The last months of 2018 have seen the comeback of one of the greatest and most influential funeral doom bands. Hailing from New Jersey, they’re preaching the word of slowness and melancholy since 1994. Even if you think this kind of music is not for you, they have demonstrated it’s not only about 40bpm tempo and super downtuned guitar riffs: their last opus, Hypnagogia, is a very intimate trip in the devastating world of the WWI, with very dark and dramatic atmospheres. I asked some questions to Dave Wagner, their bass player, who also played for many years in the death metal warriors Funebrarum and Abazagorath.
Your new album, Hypnagogia, is one of the best funeral doom (or doom Death, as you prefer) album I’ve heard since many years. Why did you choose to write a concept about WWI?
Thanks for your positive comments on the new record. We are all very proud and happy with how it came out and are also blown away by how well it is being received by the critics & fans. Call our style of music what you like, but we hope it always comes across as purely Evoken… Our drummer Vince Verkay also takes care of much of the lyrical themes and somewhere along the lines when composing the music for this album he came up with the idea to base the lyrics around a World War 1 concept. Rather than being influenced by the historical facts or the warlike imagery a War Metal band would be into, Vince had been reading the wartime journals and diaries of soldiers who lived through it and was extremely inspired by the emotional, psychological and physical trauma and misery they described. Vince then expanded this into a narrative in which a dying soldier spends his final moments transcribing his last thoughts and feelings in his diary. He strikes a bargain with an evil spirit that will allow his embittered soul to live on in the journal upon his passing. Those who come upon and read the diary will find themselves possessed by the negative emotions imprisoned in the journal, leading to madness and their eventual demise… One of the most interesting aspects of the theme is that the story telling is very “covert,” unlike most concept albums that have a more direct story line, leaving a lot up the interpretation of the listener…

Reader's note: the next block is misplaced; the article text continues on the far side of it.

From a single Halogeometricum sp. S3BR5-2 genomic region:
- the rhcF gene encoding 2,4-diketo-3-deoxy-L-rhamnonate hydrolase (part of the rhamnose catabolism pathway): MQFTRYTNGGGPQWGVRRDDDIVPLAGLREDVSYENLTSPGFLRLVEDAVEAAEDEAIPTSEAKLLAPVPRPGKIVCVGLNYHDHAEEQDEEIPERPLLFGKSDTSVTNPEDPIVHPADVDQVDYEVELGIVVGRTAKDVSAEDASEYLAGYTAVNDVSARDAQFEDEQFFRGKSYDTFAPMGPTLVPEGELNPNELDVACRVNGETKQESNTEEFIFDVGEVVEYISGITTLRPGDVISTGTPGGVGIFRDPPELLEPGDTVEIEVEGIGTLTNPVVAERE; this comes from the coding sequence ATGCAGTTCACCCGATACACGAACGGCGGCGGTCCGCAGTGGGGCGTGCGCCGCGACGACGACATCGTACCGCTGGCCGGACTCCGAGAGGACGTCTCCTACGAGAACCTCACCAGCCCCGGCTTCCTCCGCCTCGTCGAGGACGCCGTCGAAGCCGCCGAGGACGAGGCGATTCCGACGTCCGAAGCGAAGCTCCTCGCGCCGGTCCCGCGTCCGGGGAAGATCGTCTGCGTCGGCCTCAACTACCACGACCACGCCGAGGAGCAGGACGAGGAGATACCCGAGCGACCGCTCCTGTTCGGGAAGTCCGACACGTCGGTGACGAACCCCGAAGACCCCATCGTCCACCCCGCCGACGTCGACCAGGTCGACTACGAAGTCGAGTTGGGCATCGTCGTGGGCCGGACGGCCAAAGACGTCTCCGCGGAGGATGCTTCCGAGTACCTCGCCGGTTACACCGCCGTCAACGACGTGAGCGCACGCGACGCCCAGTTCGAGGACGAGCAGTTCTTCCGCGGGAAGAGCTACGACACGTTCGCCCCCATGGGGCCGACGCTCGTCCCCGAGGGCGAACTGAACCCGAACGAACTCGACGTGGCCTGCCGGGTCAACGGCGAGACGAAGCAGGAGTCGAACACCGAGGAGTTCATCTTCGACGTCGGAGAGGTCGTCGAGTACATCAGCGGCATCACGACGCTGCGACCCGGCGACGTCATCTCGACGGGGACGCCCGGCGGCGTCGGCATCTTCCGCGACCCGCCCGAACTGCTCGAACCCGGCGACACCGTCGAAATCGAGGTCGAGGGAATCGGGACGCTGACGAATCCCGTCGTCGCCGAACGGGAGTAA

There are 6 years of distance between Atra Mors and Hypnagogia. Why did it took so long for you to write a new album?
It isn’t unusual for us to take several years between albums, it’s actually probably the norm for Evoken. Part of it is due to scheduling, with everyone in the band juggling life’s demands and responsibilities to find the time to get together and at times that requires us taking a break from all activities. Part of it is because we took about 2 – 3 years to focus on performing live after the release of “Atra Mors” before fully committing to staying off the live stage to focus on writing. More importantly, we stress quality over quantity, so we make sure the material, as well as the recording & mixing, meet our satisfaction before considering a new album complete, so this of course takes time.